Synaptic weights. The connections to any given output neuron are chosen so that they minimize the average squared difference between intended and driven responses. To simplify the notation, consider only one output neuron with driven response Σ_{j} w_{j} r_{j} and intended response F(x, y). The row vector contains all of the connections to this chosen postsynaptic neuron, and the optimal values are given by: (5) where (6) (7) Here, angle brackets indicate an average over all values of x and y and over multiple trials, and C^{–1} is the inverse of the correlation matrix C. This inverse (or the pseudoinverse) is found numerically. To compute the above averages, all GM rates are evaluated using Equation 1 plus the noise terms. Because the noise is multiplicative and uncorrelated across neurons, it contributes an amount α〈r_{i}〉 to each diagonal element C_{ii}. The connections to other output units are computed in the same way, with different vectors but the same matrix C^{–1}.
Additional modifications. The basic model just described is also tested with four additional manipulations. The first is to make the tuning and gain functions binary, which restricts the mean GM responses to three values. That is, the five gain factors for neuron j are now g_{j}(y) = {1, 1, 1, 0, 0}, again with a random permutation for each neuron. Similarly, f_{j}(x) consists of n ones and 16 – n zeros, randomly permuted. Under these conditions, Equation 1 can generate only three rates: r_{max} + B, r_{max}(1 – D) + B, and B. Performance in the simulations depends on n, which determines the frequencies of the three rates.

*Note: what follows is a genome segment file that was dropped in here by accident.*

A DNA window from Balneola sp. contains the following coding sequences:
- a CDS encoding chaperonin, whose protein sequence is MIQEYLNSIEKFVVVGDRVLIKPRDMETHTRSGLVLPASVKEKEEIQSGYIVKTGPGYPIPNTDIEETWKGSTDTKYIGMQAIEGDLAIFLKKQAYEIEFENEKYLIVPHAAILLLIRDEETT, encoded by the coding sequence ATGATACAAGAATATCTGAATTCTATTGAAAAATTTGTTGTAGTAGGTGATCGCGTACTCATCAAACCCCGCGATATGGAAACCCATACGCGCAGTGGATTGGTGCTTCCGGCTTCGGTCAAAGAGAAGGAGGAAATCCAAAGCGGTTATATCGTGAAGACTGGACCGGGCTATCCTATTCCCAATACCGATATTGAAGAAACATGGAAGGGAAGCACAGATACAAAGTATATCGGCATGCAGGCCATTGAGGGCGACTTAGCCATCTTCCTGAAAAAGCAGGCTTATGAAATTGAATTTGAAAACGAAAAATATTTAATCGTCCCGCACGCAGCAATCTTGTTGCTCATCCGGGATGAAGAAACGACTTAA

The second manipulation is to use correlated instead of independent noise. The response of GM unit j is equal to r_{j} + σ_{j}γ_{j}, which is the sum of the mean rate plus a noise term; σ_{j} is the SD of the response, and γ_{j} is drawn from a Gaussian distribution with zero mean and unit variance, that is, 〈γ_{j} 〉= 0 and . The key to generating correlated samples is to determine the matrix of desired correlation coefficients, which has entries 〈γ_{j}γ_{k}〉. All elements along the diagonal are equal to 1. Off the diagonal, when samples are drawn independently, 〈γ_{j}γ_{k}〉 = 0. When all pairs are equally correlated, 〈γ_{j}γ_{k}〉 = ρ, and when correlations are proportional to the overlap between response curves: (8) where ρ measures the correlation strength and is between 0 and 1. Given this matrix, correlated samples can be obtained, for instance, by calling the Matlab function mvnrnd. Although noise correlations can also be included in the calculation of synaptic weights, this makes little difference; thus, results are reported using the unmodified method described above.